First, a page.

I second the idea of asymmetrical multiplayer stealth. I've always wondered what it would be like to have a game where a player operates a large set of security cameras and merely viewed them all through the monitors. As long as the guardsmen players could only remain on a central location of the map, I'd imagine a good part of the game's tension would be just having the assailant wait safely on the far edges of the map, as if being picky about opportunity. (Then again, asymmetrical multiplayer is a genre I've always been interested in.)
When it comes to stealth, I have a rather strange history with it. A while back I was invited to join in the games on a Halo: Custom Edition server with some friends. At that point I hadn't even played an FPS in a few years, and I had never played Halo before. So not only was I incompetent, I was also on a bad connection: where my bullets only hit the other players two to three seconds after I thought they should. This led to a strange phenomenon where I could be packing six frags, ten rockets, invisibility, and fully powered shields, yet still be somehow a sitting duck.
So I ran away like a coward. A lot. I tried being a camper with a sniper rifle, but my aim was too off, and I usually always gave away my location just by even existing on the server anyway. So one day, on during CTF on a relatively complex map, I just decided to try and take the most roundabout, obtuse way to the enemy camp and just swipe the flag. Thankfully, everyone else was too busy shooting at eachother to mind lil' ol' me, and to my surprise, they remained that way even while frantically on the hunt for me. This pattern repeated, and I soon earned my title as "Solid MW" for any CTF match.
However, it took a bit of getting used to, especially since the game of Halo really isn't adjusted well for stealth, especially since Master Chief's feet must remain firmly planted on the ground at all times. A lot of my practice came from planning out my routes on the same maps in solo far ahead of time. It was only through the process of general memorization and effective planning that I got a hodgepodge version of stealth to work, and even then it was only good on very complex custom maps. Continual use of Blood Gultch was always the most difficult to win with.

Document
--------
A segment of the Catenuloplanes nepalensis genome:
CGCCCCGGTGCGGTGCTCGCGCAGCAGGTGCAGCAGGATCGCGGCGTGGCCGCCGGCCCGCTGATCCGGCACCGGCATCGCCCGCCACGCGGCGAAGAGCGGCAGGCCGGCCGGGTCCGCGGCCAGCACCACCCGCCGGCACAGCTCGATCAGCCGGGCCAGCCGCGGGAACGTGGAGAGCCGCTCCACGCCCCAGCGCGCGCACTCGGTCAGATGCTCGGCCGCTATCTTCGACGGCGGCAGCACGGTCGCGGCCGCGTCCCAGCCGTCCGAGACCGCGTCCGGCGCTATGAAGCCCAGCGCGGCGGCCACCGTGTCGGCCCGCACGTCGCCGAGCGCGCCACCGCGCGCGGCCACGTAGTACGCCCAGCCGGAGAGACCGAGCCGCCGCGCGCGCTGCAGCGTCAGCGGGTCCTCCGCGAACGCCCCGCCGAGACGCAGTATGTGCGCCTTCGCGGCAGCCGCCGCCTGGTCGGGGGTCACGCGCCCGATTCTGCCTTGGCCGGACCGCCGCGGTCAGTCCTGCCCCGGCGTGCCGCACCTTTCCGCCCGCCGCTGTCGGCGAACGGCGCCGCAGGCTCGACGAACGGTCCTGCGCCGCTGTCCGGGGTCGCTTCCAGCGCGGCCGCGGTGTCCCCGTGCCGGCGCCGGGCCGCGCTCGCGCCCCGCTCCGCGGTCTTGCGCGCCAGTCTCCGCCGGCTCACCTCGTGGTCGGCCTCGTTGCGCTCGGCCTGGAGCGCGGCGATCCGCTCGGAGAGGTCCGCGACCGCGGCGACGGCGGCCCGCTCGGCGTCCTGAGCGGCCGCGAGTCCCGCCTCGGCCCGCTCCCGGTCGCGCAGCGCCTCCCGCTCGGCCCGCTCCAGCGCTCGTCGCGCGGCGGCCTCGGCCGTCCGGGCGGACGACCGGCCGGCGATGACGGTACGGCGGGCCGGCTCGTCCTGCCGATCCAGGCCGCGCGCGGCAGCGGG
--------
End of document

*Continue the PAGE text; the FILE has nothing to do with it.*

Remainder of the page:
Stealth games are kind of like really actionful puzzle games in a sense -- just like the Castle Courtyard in Zelda 64, only instead of just being thrown out to try again, failure gets you savaged by a pack of mad hounds. Maps and levels usually have a very singular way of beating them, and the real experience of the game only comes from the first time playing it, and after that their continued success at the game is only bolstered by the fact that they are too familiar with the enemy environment already. They see the puzzle already knowing its most optimal solution. This makes me wonder if a procedurally generated stealth game, or even a stealth rougelike, would even be possible for a player to complete.
You know, I actually kind of figured a way to use bad guard AI to my advantage. Once I made a stealth joke game which was a continuation of my Halo CE history. While it never got past alpha with one complete level, it had a lot of stuff of the standard stealth genre. Yet, the most fun and enjoyable part of the game were definitely the banana peels.
The banana peels actually took the guard's easily exploitable patterns and actually made it a strangely satisfying gameplay goal. For some deep, intellectually primal reason, seeing the dumb guards literally fall for it just never got old. I'd love to make an entire game out of just stealth and bananas. Seriously.